Southern winds are causing a January thaw in parts of southern and central Yukon.
Temperatures are forecast to get up to 10 or 11 C today in Whitehorse and Haines Junction.
"We have a pineapple express, where the air is originating north of Hawaii and heading towards Yukon,” says Doug Lundquist, a meteorologist with Environment Canada.
“There are some low pressure systems associated with it and that gives us the gusty winds, and that can help to surface more of that really warm air.”
'We have a pineapple express, where the air is originating north of Hawaii and heading towards Yukon' - Doug Lundquist, Environment Canada
That warm air is forecast to reach parts of the central Yukon too, with highs today in Faro and Ross River of 8 C.
The unseasonably warm temperatures are posing a challenge for both people and dogs getting ready for two upcoming endurance races in the far North.
The Yukon Quest mushing race and the Yukon Arctic Ultra run and winter bicycle race both start next month.
“It’s been a crazy winter and it’s a dangerous winter because you don’t have to get very wet to get in trouble if you’re out in the bush,” says veteran Whitehorse musher Frank Turner. “The whole idea is to stay dry.”
The Yukon Quest is a 1,000 mile dog sled race from Fairbanks, Alaska to Whitehorse. This year, 19 mushers are set to take part, starting Feb. 1.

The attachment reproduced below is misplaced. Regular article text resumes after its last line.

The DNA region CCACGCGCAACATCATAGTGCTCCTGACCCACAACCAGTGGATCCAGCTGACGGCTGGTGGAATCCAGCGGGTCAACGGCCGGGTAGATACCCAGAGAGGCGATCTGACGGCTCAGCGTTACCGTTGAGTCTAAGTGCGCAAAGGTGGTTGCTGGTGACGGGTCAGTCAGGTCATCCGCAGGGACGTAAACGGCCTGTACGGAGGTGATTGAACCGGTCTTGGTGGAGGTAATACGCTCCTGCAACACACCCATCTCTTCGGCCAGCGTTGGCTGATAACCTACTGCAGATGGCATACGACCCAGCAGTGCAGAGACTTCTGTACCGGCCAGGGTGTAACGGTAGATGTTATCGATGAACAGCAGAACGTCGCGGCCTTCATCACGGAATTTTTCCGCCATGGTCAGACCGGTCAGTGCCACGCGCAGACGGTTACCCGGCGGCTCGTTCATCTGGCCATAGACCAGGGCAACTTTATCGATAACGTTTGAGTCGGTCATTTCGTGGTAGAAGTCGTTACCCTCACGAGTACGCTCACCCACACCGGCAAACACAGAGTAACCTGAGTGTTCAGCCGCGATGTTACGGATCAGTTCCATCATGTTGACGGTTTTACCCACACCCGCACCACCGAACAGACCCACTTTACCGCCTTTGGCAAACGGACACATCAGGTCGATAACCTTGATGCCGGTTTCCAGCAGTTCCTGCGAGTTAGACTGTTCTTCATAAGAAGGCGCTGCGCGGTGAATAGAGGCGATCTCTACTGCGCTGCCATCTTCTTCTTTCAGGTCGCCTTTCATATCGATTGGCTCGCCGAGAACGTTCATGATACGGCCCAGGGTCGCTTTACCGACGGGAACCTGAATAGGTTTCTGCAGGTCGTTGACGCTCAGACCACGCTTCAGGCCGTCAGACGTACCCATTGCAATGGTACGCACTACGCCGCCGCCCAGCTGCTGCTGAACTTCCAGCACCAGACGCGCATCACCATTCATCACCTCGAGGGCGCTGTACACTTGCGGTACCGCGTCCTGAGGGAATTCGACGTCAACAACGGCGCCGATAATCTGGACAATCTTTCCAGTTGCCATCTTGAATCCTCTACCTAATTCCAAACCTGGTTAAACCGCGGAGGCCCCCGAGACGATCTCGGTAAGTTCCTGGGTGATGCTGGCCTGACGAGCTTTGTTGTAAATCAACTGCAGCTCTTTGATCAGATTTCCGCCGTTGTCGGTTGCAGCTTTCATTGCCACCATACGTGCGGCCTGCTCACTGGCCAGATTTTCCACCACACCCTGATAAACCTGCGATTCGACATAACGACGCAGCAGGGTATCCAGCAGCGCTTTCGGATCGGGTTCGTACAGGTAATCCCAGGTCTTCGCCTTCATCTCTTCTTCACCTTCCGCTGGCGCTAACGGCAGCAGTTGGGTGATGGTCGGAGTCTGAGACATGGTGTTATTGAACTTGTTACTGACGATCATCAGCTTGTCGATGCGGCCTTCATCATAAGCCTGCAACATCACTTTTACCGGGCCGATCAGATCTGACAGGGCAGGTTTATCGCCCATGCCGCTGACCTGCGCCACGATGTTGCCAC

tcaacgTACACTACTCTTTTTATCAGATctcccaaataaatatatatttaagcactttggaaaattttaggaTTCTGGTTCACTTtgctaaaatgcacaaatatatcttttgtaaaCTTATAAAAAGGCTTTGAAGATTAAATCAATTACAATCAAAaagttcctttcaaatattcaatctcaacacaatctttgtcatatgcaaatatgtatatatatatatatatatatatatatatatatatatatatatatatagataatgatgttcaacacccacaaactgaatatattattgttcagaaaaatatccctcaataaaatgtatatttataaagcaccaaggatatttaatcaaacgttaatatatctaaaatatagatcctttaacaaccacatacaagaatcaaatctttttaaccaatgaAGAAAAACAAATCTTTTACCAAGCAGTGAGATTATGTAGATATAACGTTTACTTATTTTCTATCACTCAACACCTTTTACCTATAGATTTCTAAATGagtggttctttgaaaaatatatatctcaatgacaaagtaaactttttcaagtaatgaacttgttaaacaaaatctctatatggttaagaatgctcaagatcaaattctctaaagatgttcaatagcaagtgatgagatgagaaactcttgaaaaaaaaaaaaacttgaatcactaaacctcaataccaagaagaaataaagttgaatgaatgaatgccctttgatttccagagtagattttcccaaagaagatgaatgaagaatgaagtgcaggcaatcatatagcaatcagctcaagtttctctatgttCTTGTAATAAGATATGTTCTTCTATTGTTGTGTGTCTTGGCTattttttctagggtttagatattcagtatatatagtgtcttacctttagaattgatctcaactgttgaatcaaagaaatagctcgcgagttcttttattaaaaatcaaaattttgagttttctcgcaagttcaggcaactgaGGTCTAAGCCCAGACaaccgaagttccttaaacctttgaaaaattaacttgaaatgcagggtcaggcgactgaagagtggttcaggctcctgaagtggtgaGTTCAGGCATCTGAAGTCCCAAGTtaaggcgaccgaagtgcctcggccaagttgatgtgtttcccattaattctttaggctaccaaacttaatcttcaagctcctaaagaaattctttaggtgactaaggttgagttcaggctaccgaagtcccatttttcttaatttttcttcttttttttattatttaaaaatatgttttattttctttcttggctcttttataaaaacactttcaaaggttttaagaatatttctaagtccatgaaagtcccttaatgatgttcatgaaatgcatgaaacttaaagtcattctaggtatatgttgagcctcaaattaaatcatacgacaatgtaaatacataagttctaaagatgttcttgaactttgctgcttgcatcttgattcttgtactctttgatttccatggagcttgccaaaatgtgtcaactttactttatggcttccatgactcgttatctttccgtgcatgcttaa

Racers in the Yukon Arctic Ultra follows part of the same trail. In that race, contestants run, mountain-bike and cross-country ski from Whitehorse to either Braeburn (100 miles), Pelly Farm (300 miles) or Dawson City (430 miles).
Bad for the dogs, and for runners
“It’s bad for the dog teams, of course, but also for us,” says Robert Pollhammer, who organizes the Yukon Arctic Ultra. “If the footing is softer, it makes the going a lot harder.”
He says the ideal temperature would be -20 C, but the race is in two weeks and in Whitehorse, the snow is melting.
Fifty-six people have signed up for the race this year and Pollhammer says the warm weather will present an extra challenge.
“They sweat during the day, then at night it gets colder, so these ups and downs are not that easy.”
Heavy snowfall has already wreaked havoc for people traveling in the Yukon bush. Last week, one trapper told the CBC he’d have to call it quits for the season citing dangerous trail conditions.
Turner, the musher, says he worries about bodies of water that have been covered by deep snow. That snow can act like insulation and keep the water from freezing.
“That trail that we’ve been using was exposed to the cold air,” Turner says, “and that’s still hard. But you step a couple of inches off that trail and then you’re into water.”
Turner also says dogs run slower in the soft and slushy conditions.
This time last year many parts of the territory were also reaching record highs and races proceeded as usual.
And both the Yukon Quest and the Yukon Arctic Ultra are set to proceed this year.